Across to the Other Side
During my first year in graduate school at Princeton Theological Seminary, having just moved to New Jersey from undergraduate life in Texas, I found myself going through several difficult life adjustments. I was encountering one trial common to all professional programs: learning a new language. I don’t mean biblical Hebrew or Greek, although we had to learn those too. I mean the specialized language that is required of any professional to enable peers to talk with each other at more depth than in common English usage. Medical people, engineers, legal professionals, people in accounting practice, and many others have their own special languages. Learning that jargon can be a thankless task. Also during that time, I was attending regular classes each day, the first of which was devoted to the study of Biblical Greek and occupied two hours per day, five days per week. I was working in a church on weekends in which I was more or less thrown into the role of seminary authority and junior high fellowship leader with no particular training or experience. My supervising pastor in that church was an inner-directed sort of fellow who had great difficulty empathizing with the common trials and tribulations of seminarians.
That Fall I learned of a sudden death in the family, 1500 miles away. It seemed as though I was at least a million miles away from anything familiar, experiencing less and less direction for the arduous tasks I was pursuing at the seminary. I felt lonesome and cut off. What on earth did God have in mind for me? Should I even be there? I needed a break.
So I visited my New Jersey aunt and uncle for a weekend. On my second day there, I was coming down with a bug and went upstairs to rest on a bed that afternoon at my aunt and uncle’s home, sporting a slight fever. The weight of all my anxious misgivings was very much on my mind as I dozed off to sleep. When I awoke, I was exceptionally aware of the silence of the room, the silence of the outside world at that moment. Everything in the house seemed hushed and quiet. It was still daylight. Then an awareness washed over me. It was a sensation that I will never forget. I was granted a sense of deep assurance — from somewhere quite outside myself — that everything was going to be alright.
In spite of my worries and wondering, I now knew in a way that I had not known before, that no matter what happened, things were going to be OK. I was able to let go of some of the anxiety, to settle into the truly blessed assurance that God had plans for me far beyond my imaginings. Today I believe I was in the presence of the Holy Spirit. Or, rather, that my guard was sufficiently down, my neediness so exposed, that the Holy Spirit — always present and ready to bring life — was able break through my customary human defenses and minister to me.
My story, while unique to me, is not unique in type. Every person here has faced trials, has carried anxieties, has lived through times when life, lacking purpose or direction, seemed set adrift on an ocean of empty loneliness. Odd as it may seem, those are so often the very times when we are most vulnerable, most open to the work of the spirit.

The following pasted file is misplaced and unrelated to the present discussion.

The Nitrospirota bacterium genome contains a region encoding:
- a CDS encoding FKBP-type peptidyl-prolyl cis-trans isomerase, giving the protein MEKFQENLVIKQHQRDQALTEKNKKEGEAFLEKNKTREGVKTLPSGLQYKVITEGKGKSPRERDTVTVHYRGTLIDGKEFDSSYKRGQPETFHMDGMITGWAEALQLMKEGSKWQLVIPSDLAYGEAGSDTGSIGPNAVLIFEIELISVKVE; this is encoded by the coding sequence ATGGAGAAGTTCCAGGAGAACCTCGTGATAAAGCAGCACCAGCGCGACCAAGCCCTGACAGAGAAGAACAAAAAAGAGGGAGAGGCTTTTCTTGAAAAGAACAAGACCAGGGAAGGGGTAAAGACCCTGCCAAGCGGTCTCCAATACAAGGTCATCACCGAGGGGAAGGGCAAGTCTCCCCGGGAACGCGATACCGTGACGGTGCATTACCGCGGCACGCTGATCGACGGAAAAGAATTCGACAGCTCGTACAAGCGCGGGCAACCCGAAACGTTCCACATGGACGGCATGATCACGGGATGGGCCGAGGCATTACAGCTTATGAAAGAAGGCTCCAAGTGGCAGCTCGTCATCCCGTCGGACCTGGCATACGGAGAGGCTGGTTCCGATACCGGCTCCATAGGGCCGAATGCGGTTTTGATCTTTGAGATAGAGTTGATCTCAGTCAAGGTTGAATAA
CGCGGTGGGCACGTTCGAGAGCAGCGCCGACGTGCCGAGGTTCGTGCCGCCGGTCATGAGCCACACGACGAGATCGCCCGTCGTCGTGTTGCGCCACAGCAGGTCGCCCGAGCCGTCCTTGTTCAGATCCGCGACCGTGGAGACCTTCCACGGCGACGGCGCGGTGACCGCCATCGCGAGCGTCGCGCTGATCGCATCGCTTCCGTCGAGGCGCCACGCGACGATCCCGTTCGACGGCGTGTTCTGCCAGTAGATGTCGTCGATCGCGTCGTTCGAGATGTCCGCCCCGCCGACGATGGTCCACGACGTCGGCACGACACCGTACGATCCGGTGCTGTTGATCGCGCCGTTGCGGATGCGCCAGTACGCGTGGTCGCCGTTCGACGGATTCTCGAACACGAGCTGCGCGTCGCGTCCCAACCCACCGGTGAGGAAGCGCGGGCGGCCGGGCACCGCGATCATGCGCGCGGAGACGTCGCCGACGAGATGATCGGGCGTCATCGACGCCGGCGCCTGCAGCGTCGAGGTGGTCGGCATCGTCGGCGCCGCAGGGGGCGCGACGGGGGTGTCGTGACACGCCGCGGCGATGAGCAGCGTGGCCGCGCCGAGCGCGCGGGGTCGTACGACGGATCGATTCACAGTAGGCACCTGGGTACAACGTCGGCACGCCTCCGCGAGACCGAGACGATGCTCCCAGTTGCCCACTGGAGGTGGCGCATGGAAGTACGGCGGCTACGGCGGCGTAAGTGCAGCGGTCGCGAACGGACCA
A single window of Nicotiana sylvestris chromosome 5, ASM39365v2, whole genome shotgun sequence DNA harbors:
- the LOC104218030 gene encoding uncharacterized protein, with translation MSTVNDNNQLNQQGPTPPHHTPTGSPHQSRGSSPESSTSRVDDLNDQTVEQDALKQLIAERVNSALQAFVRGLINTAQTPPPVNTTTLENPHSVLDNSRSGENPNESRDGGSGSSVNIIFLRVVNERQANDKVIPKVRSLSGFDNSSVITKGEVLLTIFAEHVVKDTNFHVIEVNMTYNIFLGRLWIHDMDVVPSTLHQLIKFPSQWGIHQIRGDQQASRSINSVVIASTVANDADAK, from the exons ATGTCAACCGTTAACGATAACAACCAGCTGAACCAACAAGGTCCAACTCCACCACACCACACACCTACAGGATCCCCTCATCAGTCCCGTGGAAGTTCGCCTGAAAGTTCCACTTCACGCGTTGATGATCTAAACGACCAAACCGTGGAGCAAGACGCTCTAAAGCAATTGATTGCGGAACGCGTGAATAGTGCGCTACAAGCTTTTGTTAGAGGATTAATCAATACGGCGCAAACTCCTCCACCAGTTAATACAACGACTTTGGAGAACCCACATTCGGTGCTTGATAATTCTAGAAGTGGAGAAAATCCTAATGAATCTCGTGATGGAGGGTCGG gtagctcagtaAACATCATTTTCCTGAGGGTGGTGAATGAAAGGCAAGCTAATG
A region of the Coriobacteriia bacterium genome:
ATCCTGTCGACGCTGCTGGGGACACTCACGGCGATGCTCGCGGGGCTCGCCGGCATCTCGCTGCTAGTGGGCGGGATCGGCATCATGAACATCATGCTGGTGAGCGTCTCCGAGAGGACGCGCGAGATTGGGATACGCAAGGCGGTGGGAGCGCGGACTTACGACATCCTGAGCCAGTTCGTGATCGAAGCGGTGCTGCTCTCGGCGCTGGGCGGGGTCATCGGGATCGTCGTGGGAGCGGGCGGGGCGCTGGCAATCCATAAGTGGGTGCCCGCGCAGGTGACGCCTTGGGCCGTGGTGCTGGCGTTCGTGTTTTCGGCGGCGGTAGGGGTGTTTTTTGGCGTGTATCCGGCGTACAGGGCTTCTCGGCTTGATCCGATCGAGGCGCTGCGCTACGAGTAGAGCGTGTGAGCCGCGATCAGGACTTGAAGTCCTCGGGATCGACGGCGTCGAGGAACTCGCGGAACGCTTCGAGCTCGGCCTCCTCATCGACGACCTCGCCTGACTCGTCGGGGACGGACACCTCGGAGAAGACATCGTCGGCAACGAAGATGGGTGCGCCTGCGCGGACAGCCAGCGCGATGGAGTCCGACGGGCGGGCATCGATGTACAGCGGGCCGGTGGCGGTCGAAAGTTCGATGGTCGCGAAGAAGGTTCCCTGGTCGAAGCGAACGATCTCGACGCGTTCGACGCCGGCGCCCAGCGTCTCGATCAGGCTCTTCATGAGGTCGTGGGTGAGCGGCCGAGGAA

Mark tells us that following several healings and the teaching by the lakeside, the disciples and Jesus were moving “across to the other side” of the Sea of Galilee. This was a movement in both a physical and a spiritual sense. Before the journey on the water, they were a loose-knit collection of people who had benefitted from the teaching of a rabbi. Following the crossing, they might still have been a loose knit collection of people, they might still have recognized the benefit of this man’s teaching, but something new had changed everything. They had begun asking each other, “Who is this man?” because they no longer were sure they knew. ‘Rabbi’ was certainly not a big enough title for a person who could calm the wind and the waves on the open sea.
Throughout the history of the Jews, stories of water crossings signified more than logistical accomplishments. The major water crossings of the Bible involve the movement of God’s Spirit with the people. Genesis tells us that the Spirit of God moved across the face of the waters at Creation; runaway slaves crossed the water when they escaped the fury of Pharoah’s chariots; 40 years later, the people of Israel moved across the Jordan into the Promised Land. Now, Jesus moved with his disciples across water toward a new understanding of who he was.
In the middle of the storm, with the waves crashing into the boat, the disciples looked at Jesus, slumbering in the stern, and cried out, as I cried out to God in my prayers during that first year of seminary, “Do you not care?!” These are the sort of words any of us might address to God when we are in distress. It is natural, when we are in the midst of danger or suffering to wonder two things.  Is there a God somewhere beyond the fearsome realities that I see? And  if so, is this God even aware of my particular problem? Is God there, and does God care?